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Chapter 04 Homework Due: 11:59pm on Friday, May 23, 2014 You will receive no credit for items you complete after the assignment is due. Grading Policy Activity: Investigating Survivorship Curves Click here to complete this activity. Then answer the questions. Part A Which of these species typically has a mortality rate that remains fairly constant over an individual’s life span? ANSWER: Correct The mortality rate of robins remains relatively constant throughout their life span. Part B Oyster populations are primarily, if not exclusively, composed of _____. ANSWER: Correct Young oysters have a very high mortality rate; older oysters have a much lower mortality rate. Thus, most oyster populations consist primarily of older individuals. Part C Which of these organisms has a survivorship curve similar to that of oysters? ANSWER: grasses oysters elephants robins humans juveniles adults prereproductive oysters larval and juvenile oysters larvae Chapter 04 Homework http://session.masteringenvironmentalscience.com/myct/assignmentPrintV… 1 of 13 5/21/2014 7:59 PM Correct Grasses, like oysters, have a relatively high mortality rate early in their life span, after which the mortality rate decreases. Part D Which of these organisms has a survivorship curve similar to that of humans? ANSWER: Correct The mortality rate of elephants, like that of humans, remains relatively low for much of their life span and then dramatically increases for older individuals. BioFlix Quiz: Population Ecology Watch the animation at left before answering the questions below. cats robins elephants grasses humans cats oysters grasses robins elephants Chapter 04 Homework http://session.masteringenvironmentalscience.com/myct/assignmentPrintV… 2 of 13 5/21/2014 7:59 PM Part A An ideal habitat with unlimited resources is associated with Hint 1. Review the animation or your Study Sheet for Population Ecology ANSWER: Correct Populations grow exponentially with unlimited resources. Part B The maximum population a habitat can support is its Hint 1. Review the animation or your Study Sheet for Population Ecology ANSWER: Correct Part C Logistic growth involves Hint 1. Review the animation or your Study Sheet for Population Ecology ANSWER: Both exponential growth and logistic growth. Population crashes. Exponential growth. Logistic growth. Neither exponential growth nor logistic growth. Logistic growth. Death rate. Birth rate. Carrying capacity. Exponential growth. A population crash. Population growth continuing forever. Population growth reaching carrying capacity and then speeding up. Population size decreasing to zero. Population growth slowing down as the population approaches carrying capacity. Chapter 04 Homework http://session.masteringenvironmentalscience.com/myct/assignmentPrintV… 3 of 13 5/21/2014 7:59 PM Correct Part D In exponential growth Hint 1. Review the animation or your Study Sheet for Population Ecology ANSWER: Correct Part E Which of the following would NOT cause population size to decrease? Hint 1. Review the animation. ANSWER: Correct An increased birth rate would cause population size to increase. BioFlix Activity: Photosynthesis — Inputs and Outputs Can you fill in the photosynthesis equation? To review photosynthesis, watch this BioFlix animation: Photosynthesis. Part A – Photosynthesis equation Drag the labels onto the equation to identify the inputs and outputs of photosynthesis. ANSWER: Population size grows more and more slowly as the population gets bigger. Population size grows faster and faster as the population gets bigger. Population size stays constant. Population growth slows as the population gets close to its carrying capacity. None of these are correct. Increased death rate A exponentially growing population outgrowing its food supply and crashing Poor weather, resulting in less food being available Increase in the number of predators Increased birth rate Chapter 04 Homework http://session.masteringenvironmentalscience.com/myct/assignmentPrintV… 4 of 13 5/21/2014 7:59 PM BioFlix Activity: Cellular Respiration and Photosynthesis — Energy Flow Can you identify how energy flows through an ecosystem? To review energy flow in cellular respiration and photosynthesis, watch these BioFlix animations: Cellular Respiration and Photosynthesis. Part A – Energy flow through an ecosystem Drag the labels onto the diagram to identify how energy flows through an ecosystem. ANSWER: BioFlix Activity: Cellular Respiration and Photosynthesis — Chemical Cycling Chapter 04 Homework http://session.masteringenvironmentalscience.com/myct/assignmentPrintV… 5 of 13 5/21/2014 7:59 PM Can you identify how chemicals cycle in an ecosystem? To review the chemical inputs and outputs of cellular respiration and photosynthesis, watch these BioFlix animations: Cellular Respiration and Photosynthesis. Part A – Chemical cycling in an ecosystem Drag the labels onto the diagram to identify how chemicals cycle in an ecosystem. ANSWER: BioFlix Activity: Cellular Respiration — Inputs and Outputs Can you fill in the cellular respiration equation? To review cellular respiration, watch this BioFlix animation: Cellular Respiration. Part A – Cellular respiration equation Drag the labels onto the equation to identify the inputs and outputs of cellular respiration. ANSWER: Chapter 04 Homework http://session.masteringenvironmentalscience.com/myct/assignmentPrintV… 6 of 13 5/21/2014 7:59 PM BioFlix Activity: Population Ecology — Types of Population Growth Can you identify the different ways in which populations grow? To review types of population growth, watch this BioFlix animation: Population Ecology. Part A – Types of population growth Drag the correct label under each graph to identify the type of population growth shown. ANSWER: Concept Review: Calculating Doubling Time Chapter 04 Homework http://session.masteringenvironmentalscience.com/myct/assignmentPrintV… 7 of 13 5/21/2014 7:59 PM Can you calculate doubling times and growth rates for exponentially growing populations? Remember that the doubling time (in years) for an exponentially growing population is estimated by dividing 70 by the growth rate of the population (as a percentage): Doubling time (in years) = 70 / annual growth rate (%) Part A Drag the values on the left to the appropriate blanks on the right to complete the sentences. Not all values will be used. ANSWER: Concept Review: Calculating Population Growth Rates Populations grow larger from births and immigration and grow smaller from deaths and emigration. The growth rate for a population is determined by adding the birth rate and the immigration rate, and then subtracting the death rate and the emigration rate (all rates expressed as the number per 1,000 individuals per year): (birth rate + immigration rate) (death rate + emigration rate) = growth rate Positive population growth rates lead to population increases, and negative population growth rates lead to population declines. Part A Suppose you are studying a population with the following characteristics: Birth rate = 14 per 1,000/year Death rate = 6 per 1,000/year Immigration rate = 5 per 1,000/year Emigration rate = 1 per 1,000/year What is the growth rate for this population? ANSWER: Part B Suppose you are studying a population with the following characteristics: 4 per 1,000/year 12 per 1,000/year 14 per 1,000/year 26 per 1,000/year Chapter 04 Homework http://session.masteringenvironmentalscience.com/myct/assignmentPrintV… 8 of 13 5/21/2014 7:59 PM Birth rate = 11 per 1,000/year Death rate = 10 per 1,000/year Immigration rate = 4 per 1,000/year Emigration rate = 3 per 1,000/year What is the growth rate for this population? ANSWER: Part C Suppose you are studying a population with the following characteristics: Birth rate = 10 per 1,000/year Death rate = 12 per 1,000/year Immigration rate = 2 per 1,000/year Emigration rate = 3 per 1,000/year What is the growth rate for this population? ANSWER: Part D This question will be shown after you complete previous question(s). Part E This question will be shown after you complete previous question(s). Part F This question will be shown after you complete previous question(s). Concept Review: Levels of Ecological Organization Can you identify the example that corresponds to each level of ecological organization? Part A Drag the labels to the appropriate targets in the table. ANSWER: 0 per 1,000/year 2 per 1,000/year 14 per 1,000/year 28 per 1,000/year 3 per 1,000/year 1 per 1,000/year 17 per 1,000/year 27 per 1,000/year Chapter 04 Homework http://session.masteringenvironmentalscience.com/myct/assignmentPrintV… 9 of 13 5/21/2014 7:59 PM BioFlix Activity: Mechanisms of Evolution — Natural Selection: Pesticides Can you identify the process by which natural selection acts on an insect population exposed to pesticides? To review the process of natural selection, watch this BioFlix animation: Mechanisms of Evolution: Natural Selection. Part A – Natural selection: Pesticides Drag the labels onto the flowchart to place them in the correct sequence. ANSWER: Chapter 04 Homework http://session.masteringenvironmentalscience.com/myct/assignmentPrintV… 10 of 13 5/21/2014 7:59 PM ABC News Video: Protecting the Galapagos Islands Watch the ABC News video (2:07 minutes). Then answer the questions below. Part A Where are the Galapagos Islands located? ANSWER: Part B Which of the following sets of animals are likely to be found on the Galapagos Islands? ANSWER: near the tip of South Africa northeast of Australia along the Great Barrier Reef 600 miles west of Ecuador, near the equator in the Mediterranean Sea, as part of the Greek Islands frogs, lungfish, mountain goats tortoises, finches, blue-footed boobies ostriches, cougars, porcupines beaver, snakes, armadillos Chapter 04 Homework http://session.masteringenvironmentalscience.com/myct/assignmentPrintV… 11 of 13 5/21/2014 7:59 PM Part C Which species is threatening the natural wildlife on the Galapagos Islands? ANSWER: Part D The Galapagos Islands were the first place on Earth to _____. ANSWER: Part E Tourism on the Galapagos Islands is being restricted by requiring tourists to _____. ANSWER: Current Events: A Surplus Washington Could Do Without: A Capital Park’s Rapacious Deer (New York Times, 2/28/2012) Read this New York Times article and then answer the questions. A Surplus Washington Could Do Without: A Capital Park’s Rapacious Deer (2/28/2012) Registration with The New York Times provides instant access to breaking news on NYTimes.com. To register, go to http://www.nytimes.com/register. Visit http://www.nytimes.com/content/help/rights/terms/terms-of-service.html to review the current NYT Terms of Service. Part A Which of the following is true? ANSWER: Part B What predator currently feeds on deer in Rock Creek Park? humans zebra mussels Asian carp mountain lions suffer the complete extinction of all native species be declared off-limits to all humans be declared a world heritage site be invaded by human-introduced species visit each island in groups of only ten individuals at a time view the islands only from the water be escorted by trained guides at all times stay at least 100 feet away from all animals on the islands Deer have always been a problem in Rock Creek Park. Deer are not a problem in Rock Creek Park. Deer are not native to Rock Creek Park, and have been a problem since they were introduced in 1952. Deer were once absent from Rock Creek Park, and have only become a problem in the last 20 years. Chapter 04 Homework http://session.masteringenvironmentalscience.com/myct/assignmentPrintV… 12 of 13 5/21/2014 7:59 PM ANSWER: Part C Why isn’t the deer population controlled by hunting in Rock Creek Park? ANSWER: Part D It is hoped that the deer herd can be reduced by how much? ANSWER: Part E Which of the following is true? ANSWER: Part F Because the park is changing in response to the increasing deer population, this is an example of ______________. ANSWER: Score Summary: Your score on this assignment is 21.2%. You received 9.1 out of a possible total of 43 points. There are no predators of deer in Rock Creek Park. mountain lion coyote wolf Hunting has been attempted in the park, but the trees are too thick. Hunting is prohibited in the park. There is no public interest in hunting in the park. Deer are a protected species. one-quarter one-half three-quarters the entire herd Animals cannot be killed on federally managed public lands. Only Congress can decide to have animals killed on federally managed public lands. The federal agency in charge of management of the land in question decides if animals should be killed. Only the National Park Service can decide to have animals killed on federally managed public lands. succession artificial selection recession progression Chapter 04 Homework http://session.masteringenvironmentalscience.com/myct/assignmentPrintV… 13 of 13 5/21/2014 7:59 PM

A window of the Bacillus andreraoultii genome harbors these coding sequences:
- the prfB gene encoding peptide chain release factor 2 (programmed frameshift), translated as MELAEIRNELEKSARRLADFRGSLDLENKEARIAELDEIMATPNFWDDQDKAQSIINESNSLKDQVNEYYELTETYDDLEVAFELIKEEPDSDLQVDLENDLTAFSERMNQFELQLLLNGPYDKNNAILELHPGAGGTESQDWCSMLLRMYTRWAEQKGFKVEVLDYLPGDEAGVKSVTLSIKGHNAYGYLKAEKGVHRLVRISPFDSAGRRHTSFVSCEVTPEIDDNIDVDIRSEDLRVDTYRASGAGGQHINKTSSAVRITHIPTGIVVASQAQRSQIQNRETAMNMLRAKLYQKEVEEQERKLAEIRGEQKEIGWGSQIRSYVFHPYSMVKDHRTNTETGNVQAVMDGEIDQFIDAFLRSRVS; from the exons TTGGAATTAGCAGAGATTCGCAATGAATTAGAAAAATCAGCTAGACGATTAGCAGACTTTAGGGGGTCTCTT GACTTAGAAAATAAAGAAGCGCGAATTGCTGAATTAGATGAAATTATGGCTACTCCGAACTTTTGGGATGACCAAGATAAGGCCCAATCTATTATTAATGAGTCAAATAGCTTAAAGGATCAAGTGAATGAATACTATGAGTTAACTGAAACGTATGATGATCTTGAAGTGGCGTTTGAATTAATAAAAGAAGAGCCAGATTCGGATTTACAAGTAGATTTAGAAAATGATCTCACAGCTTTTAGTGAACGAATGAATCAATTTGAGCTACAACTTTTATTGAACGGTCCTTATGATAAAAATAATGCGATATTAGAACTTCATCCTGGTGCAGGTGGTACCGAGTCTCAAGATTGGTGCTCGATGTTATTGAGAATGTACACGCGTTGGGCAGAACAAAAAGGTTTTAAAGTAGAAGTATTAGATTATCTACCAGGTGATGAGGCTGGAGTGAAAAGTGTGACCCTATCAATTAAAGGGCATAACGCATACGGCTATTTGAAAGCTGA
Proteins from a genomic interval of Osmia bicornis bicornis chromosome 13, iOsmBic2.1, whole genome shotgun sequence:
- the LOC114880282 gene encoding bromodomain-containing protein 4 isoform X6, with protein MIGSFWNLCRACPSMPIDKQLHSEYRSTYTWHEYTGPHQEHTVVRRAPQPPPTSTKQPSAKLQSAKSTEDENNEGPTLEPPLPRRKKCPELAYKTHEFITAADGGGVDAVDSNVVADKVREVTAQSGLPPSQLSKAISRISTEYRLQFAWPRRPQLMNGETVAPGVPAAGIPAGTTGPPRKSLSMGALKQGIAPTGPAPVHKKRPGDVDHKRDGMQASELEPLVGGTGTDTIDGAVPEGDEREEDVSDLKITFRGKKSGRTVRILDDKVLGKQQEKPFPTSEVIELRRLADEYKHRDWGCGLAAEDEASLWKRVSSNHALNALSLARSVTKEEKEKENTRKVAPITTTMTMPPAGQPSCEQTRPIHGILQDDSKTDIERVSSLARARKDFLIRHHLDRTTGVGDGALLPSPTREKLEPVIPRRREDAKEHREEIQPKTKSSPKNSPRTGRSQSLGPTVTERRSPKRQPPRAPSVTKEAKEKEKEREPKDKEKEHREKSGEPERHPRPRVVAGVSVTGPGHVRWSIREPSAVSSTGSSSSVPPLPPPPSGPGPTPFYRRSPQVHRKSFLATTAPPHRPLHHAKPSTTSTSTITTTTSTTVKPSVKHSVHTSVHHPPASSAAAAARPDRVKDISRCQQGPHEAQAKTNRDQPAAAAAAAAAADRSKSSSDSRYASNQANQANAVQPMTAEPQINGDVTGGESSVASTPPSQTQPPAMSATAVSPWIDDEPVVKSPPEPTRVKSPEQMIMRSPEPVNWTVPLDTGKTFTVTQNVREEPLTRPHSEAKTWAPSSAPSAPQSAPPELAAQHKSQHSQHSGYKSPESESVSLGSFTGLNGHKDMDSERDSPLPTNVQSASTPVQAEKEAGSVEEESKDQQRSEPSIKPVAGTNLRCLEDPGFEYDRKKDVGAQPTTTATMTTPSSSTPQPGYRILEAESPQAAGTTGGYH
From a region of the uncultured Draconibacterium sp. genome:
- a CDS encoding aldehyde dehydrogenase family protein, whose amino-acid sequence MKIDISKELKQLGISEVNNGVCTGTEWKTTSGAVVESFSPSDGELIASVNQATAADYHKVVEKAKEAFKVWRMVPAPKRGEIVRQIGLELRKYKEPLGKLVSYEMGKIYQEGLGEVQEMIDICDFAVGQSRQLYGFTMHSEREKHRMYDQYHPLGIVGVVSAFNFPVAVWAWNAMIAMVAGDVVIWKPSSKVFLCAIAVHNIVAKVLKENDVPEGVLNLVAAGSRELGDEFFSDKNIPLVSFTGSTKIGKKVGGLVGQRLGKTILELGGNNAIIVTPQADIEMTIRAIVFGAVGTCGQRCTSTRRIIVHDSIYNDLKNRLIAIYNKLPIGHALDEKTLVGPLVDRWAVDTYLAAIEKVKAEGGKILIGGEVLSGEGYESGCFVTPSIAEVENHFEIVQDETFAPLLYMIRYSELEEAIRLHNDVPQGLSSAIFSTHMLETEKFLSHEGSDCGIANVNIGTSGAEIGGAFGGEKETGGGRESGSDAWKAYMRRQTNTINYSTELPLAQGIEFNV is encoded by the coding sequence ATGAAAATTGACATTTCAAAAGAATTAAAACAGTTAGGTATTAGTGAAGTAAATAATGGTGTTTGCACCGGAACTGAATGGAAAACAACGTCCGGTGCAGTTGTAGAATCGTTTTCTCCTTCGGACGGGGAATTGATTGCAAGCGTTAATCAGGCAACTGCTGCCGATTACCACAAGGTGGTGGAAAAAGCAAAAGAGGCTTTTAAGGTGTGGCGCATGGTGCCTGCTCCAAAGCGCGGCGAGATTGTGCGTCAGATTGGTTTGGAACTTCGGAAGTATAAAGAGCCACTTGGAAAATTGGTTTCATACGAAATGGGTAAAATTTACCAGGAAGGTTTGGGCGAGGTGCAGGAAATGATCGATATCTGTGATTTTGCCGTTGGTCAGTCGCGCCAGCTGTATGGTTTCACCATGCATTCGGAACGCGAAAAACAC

Chapter 04 Homework Due: 11:59pm on Friday, May 23, 2014 You will receive no credit for items you complete after the assignment is due. Grading Policy Activity: Investigating Survivorship Curves Click here to complete this activity. Then answer the questions. Part A Which of these species typically has a mortality rate that remains fairly constant over an individual’s life span? ANSWER: Correct The mortality rate of robins remains relatively constant throughout their life span. Part B Oyster populations are primarily, if not exclusively, composed of _____. ANSWER: Correct Young oysters have a very high mortality rate; older oysters have a much lower mortality rate. Thus, most oyster populations consist primarily of older individuals. Part C Which of these organisms has a survivorship curve similar to that of oysters? ANSWER: grasses oysters elephants robins humans juveniles adults prereproductive oysters larval and juvenile oysters larvae Chapter 04 Homework http://session.masteringenvironmentalscience.com/myct/assignmentPrintV… 1 of 13 5/21/2014 7:59 PM Correct Grasses, like oysters, have a relatively high mortality rate early in their life span, after which the mortality rate decreases. Part D Which of these organisms has a survivorship curve similar to that of humans? ANSWER: Correct The mortality rate of elephants, like that of humans, remains relatively low for much of their life span and then dramatically increases for older individuals. BioFlix Quiz: Population Ecology Watch the animation at left before answering the questions below. cats robins elephants grasses humans cats oysters grasses robins elephants Chapter 04 Homework http://session.masteringenvironmentalscience.com/myct/assignmentPrintV… 2 of 13 5/21/2014 7:59 PM Part A An ideal habitat with unlimited resources is associated with Hint 1. Review the animation or your Study Sheet for Population Ecology ANSWER: Correct Populations grow exponentially with unlimited resources. Part B The maximum population a habitat can support is its Hint 1. Review the animation or your Study Sheet for Population Ecology ANSWER: Correct Part C Logistic growth involves Hint 1. Review the animation or your Study Sheet for Population Ecology ANSWER: Both exponential growth and logistic growth. Population crashes. Exponential growth. Logistic growth. Neither exponential growth nor logistic growth. Logistic growth. Death rate. Birth rate. Carrying capacity. Exponential growth. A population crash. Population growth continuing forever. Population growth reaching carrying capacity and then speeding up. Population size decreasing to zero. Population growth slowing down as the population approaches carrying capacity. Chapter 04 Homework http://session.masteringenvironmentalscience.com/myct/assignmentPrintV… 3 of 13 5/21/2014 7:59 PM Correct Part D In exponential growth Hint 1. Review the animation or your Study Sheet for Population Ecology ANSWER: Correct Part E Which of the following would NOT cause population size to decrease? Hint 1. Review the animation. ANSWER: Correct An increased birth rate would cause population size to increase. BioFlix Activity: Photosynthesis — Inputs and Outputs Can you fill in the photosynthesis equation? To review photosynthesis, watch this BioFlix animation: Photosynthesis. Part A – Photosynthesis equation Drag the labels onto the equation to identify the inputs and outputs of photosynthesis. ANSWER: Population size grows more and more slowly as the population gets bigger. Population size grows faster and faster as the population gets bigger. Population size stays constant. Population growth slows as the population gets close to its carrying capacity. None of these are correct. Increased death rate A exponentially growing population outgrowing its food supply and crashing Poor weather, resulting in less food being available Increase in the number of predators Increased birth rate Chapter 04 Homework http://session.masteringenvironmentalscience.com/myct/assignmentPrintV… 4 of 13 5/21/2014 7:59 PM BioFlix Activity: Cellular Respiration and Photosynthesis — Energy Flow Can you identify how energy flows through an ecosystem? To review energy flow in cellular respiration and photosynthesis, watch these BioFlix animations: Cellular Respiration and Photosynthesis. Part A – Energy flow through an ecosystem Drag the labels onto the diagram to identify how energy flows through an ecosystem. ANSWER: BioFlix Activity: Cellular Respiration and Photosynthesis — Chemical Cycling Chapter 04 Homework http://session.masteringenvironmentalscience.com/myct/assignmentPrintV… 5 of 13 5/21/2014 7:59 PM Can you identify how chemicals cycle in an ecosystem? To review the chemical inputs and outputs of cellular respiration and photosynthesis, watch these BioFlix animations: Cellular Respiration and Photosynthesis. Part A – Chemical cycling in an ecosystem Drag the labels onto the diagram to identify how chemicals cycle in an ecosystem. ANSWER: BioFlix Activity: Cellular Respiration — Inputs and Outputs Can you fill in the cellular respiration equation? To review cellular respiration, watch this BioFlix animation: Cellular Respiration. Part A – Cellular respiration equation Drag the labels onto the equation to identify the inputs and outputs of cellular respiration. ANSWER: Chapter 04 Homework http://session.masteringenvironmentalscience.com/myct/assignmentPrintV… 6 of 13 5/21/2014 7:59 PM BioFlix Activity: Population Ecology — Types of Population Growth Can you identify the different ways in which populations grow? To review types of population growth, watch this BioFlix animation: Population Ecology. Part A – Types of population growth Drag the correct label under each graph to identify the type of population growth shown. ANSWER: Concept Review: Calculating Doubling Time Chapter 04 Homework http://session.masteringenvironmentalscience.com/myct/assignmentPrintV… 7 of 13 5/21/2014 7:59 PM Can you calculate doubling times and growth rates for exponentially growing populations? Remember that the doubling time (in years) for an exponentially growing population is estimated by dividing 70 by the growth rate of the population (as a percentage): Doubling time (in years) = 70 / annual growth rate (%) Part A Drag the values on the left to the appropriate blanks on the right to complete the sentences. Not all values will be used. ANSWER: Concept Review: Calculating Population Growth Rates Populations grow larger from births and immigration and grow smaller from deaths and emigration. The growth rate for a population is determined by adding the birth rate and the immigration rate, and then subtracting the death rate and the emigration rate (all rates expressed as the number per 1,000 individuals per year): (birth rate + immigration rate) (death rate + emigration rate) = growth rate Positive population growth rates lead to population increases, and negative population growth rates lead to population declines. Part A Suppose you are studying a population with the following characteristics: Birth rate = 14 per 1,000/year Death rate = 6 per 1,000/year Immigration rate = 5 per 1,000/year Emigration rate = 1 per 1,000/year What is the growth rate for this population? ANSWER: Part B Suppose you are studying a population with the following characteristics: 4 per 1,000/year 12 per 1,000/year 14 per 1,000/year 26 per 1,000/year Chapter 04 Homework http://session.masteringenvironmentalscience.com/myct/assignmentPrintV… 8 of 13 5/21/2014 7:59 PM Birth rate = 11 per 1,000/year Death rate = 10 per 1,000/year Immigration rate = 4 per 1,000/year Emigration rate = 3 per 1,000/year What is the growth rate for this population? ANSWER: Part C Suppose you are studying a population with the following characteristics: Birth rate = 10 per 1,000/year Death rate = 12 per 1,000/year Immigration rate = 2 per 1,000/year Emigration rate = 3 per 1,000/year What is the growth rate for this population? ANSWER: Part D This question will be shown after you complete previous question(s). Part E This question will be shown after you complete previous question(s). Part F This question will be shown after you complete previous question(s). Concept Review: Levels of Ecological Organization Can you identify the example that corresponds to each level of ecological organization? Part A Drag the labels to the appropriate targets in the table. ANSWER: 0 per 1,000/year 2 per 1,000/year 14 per 1,000/year 28 per 1,000/year 3 per 1,000/year 1 per 1,000/year 17 per 1,000/year 27 per 1,000/year Chapter 04 Homework http://session.masteringenvironmentalscience.com/myct/assignmentPrintV… 9 of 13 5/21/2014 7:59 PM BioFlix Activity: Mechanisms of Evolution — Natural Selection: Pesticides Can you identify the process by which natural selection acts on an insect population exposed to pesticides? To review the process of natural selection, watch this BioFlix animation: Mechanisms of Evolution: Natural Selection. Part A – Natural selection: Pesticides Drag the labels onto the flowchart to place them in the correct sequence. ANSWER: Chapter 04 Homework http://session.masteringenvironmentalscience.com/myct/assignmentPrintV… 10 of 13 5/21/2014 7:59 PM ABC News Video: Protecting the Galapagos Islands Watch the ABC News video (2:07 minutes). Then answer the questions below. Part A Where are the Galapagos Islands located? ANSWER: Part B Which of the following sets of animals are likely to be found on the Galapagos Islands? ANSWER: near the tip of South Africa northeast of Australia along the Great Barrier Reef 600 miles west of Ecuador, near the equator in the Mediterranean Sea, as part of the Greek Islands frogs, lungfish, mountain goats tortoises, finches, blue-footed boobies ostriches, cougars, porcupines beaver, snakes, armadillos Chapter 04 Homework http://session.masteringenvironmentalscience.com/myct/assignmentPrintV… 11 of 13 5/21/2014 7:59 PM Part C Which species is threatening the natural wildlife on the Galapagos Islands? ANSWER: Part D The Galapagos Islands were the first place on Earth to _____. ANSWER: Part E Tourism on the Galapagos Islands is being restricted by requiring tourists to _____. ANSWER: Current Events: A Surplus Washington Could Do Without: A Capital Park’s Rapacious Deer (New York Times, 2/28/2012) Read this New York Times article and then answer the questions. A Surplus Washington Could Do Without: A Capital Park’s Rapacious Deer (2/28/2012) Registration with The New York Times provides instant access to breaking news on NYTimes.com. To register, go to http://www.nytimes.com/register. Visit http://www.nytimes.com/content/help/rights/terms/terms-of-service.html to review the current NYT Terms of Service. Part A Which of the following is true? ANSWER: Part B What predator currently feeds on deer in Rock Creek Park? humans zebra mussels Asian carp mountain lions suffer the complete extinction of all native species be declared off-limits to all humans be declared a world heritage site be invaded by human-introduced species visit each island in groups of only ten individuals at a time view the islands only from the water be escorted by trained guides at all times stay at least 100 feet away from all animals on the islands Deer have always been a problem in Rock Creek Park. Deer are not a problem in Rock Creek Park. Deer are not native to Rock Creek Park, and have been a problem since they were introduced in 1952. Deer were once absent from Rock Creek Park, and have only become a problem in the last 20 years. Chapter 04 Homework http://session.masteringenvironmentalscience.com/myct/assignmentPrintV… 12 of 13 5/21/2014 7:59 PM ANSWER: Part C Why isn’t the deer population controlled by hunting in Rock Creek Park? ANSWER: Part D It is hoped that the deer herd can be reduced by how much? ANSWER: Part E Which of the following is true? ANSWER: Part F Because the park is changing in response to the increasing deer population, this is an example of ______________. ANSWER: Score Summary: Your score on this assignment is 21.2%. You received 9.1 out of a possible total of 43 points. There are no predators of deer in Rock Creek Park. mountain lion coyote wolf Hunting has been attempted in the park, but the trees are too thick. Hunting is prohibited in the park. There is no public interest in hunting in the park. Deer are a protected species. one-quarter one-half three-quarters the entire herd Animals cannot be killed on federally managed public lands. Only Congress can decide to have animals killed on federally managed public lands. The federal agency in charge of management of the land in question decides if animals should be killed. Only the National Park Service can decide to have animals killed on federally managed public lands. succession artificial selection recession progression Chapter 04 Homework http://session.masteringenvironmentalscience.com/myct/assignmentPrintV… 13 of 13 5/21/2014 7:59 PM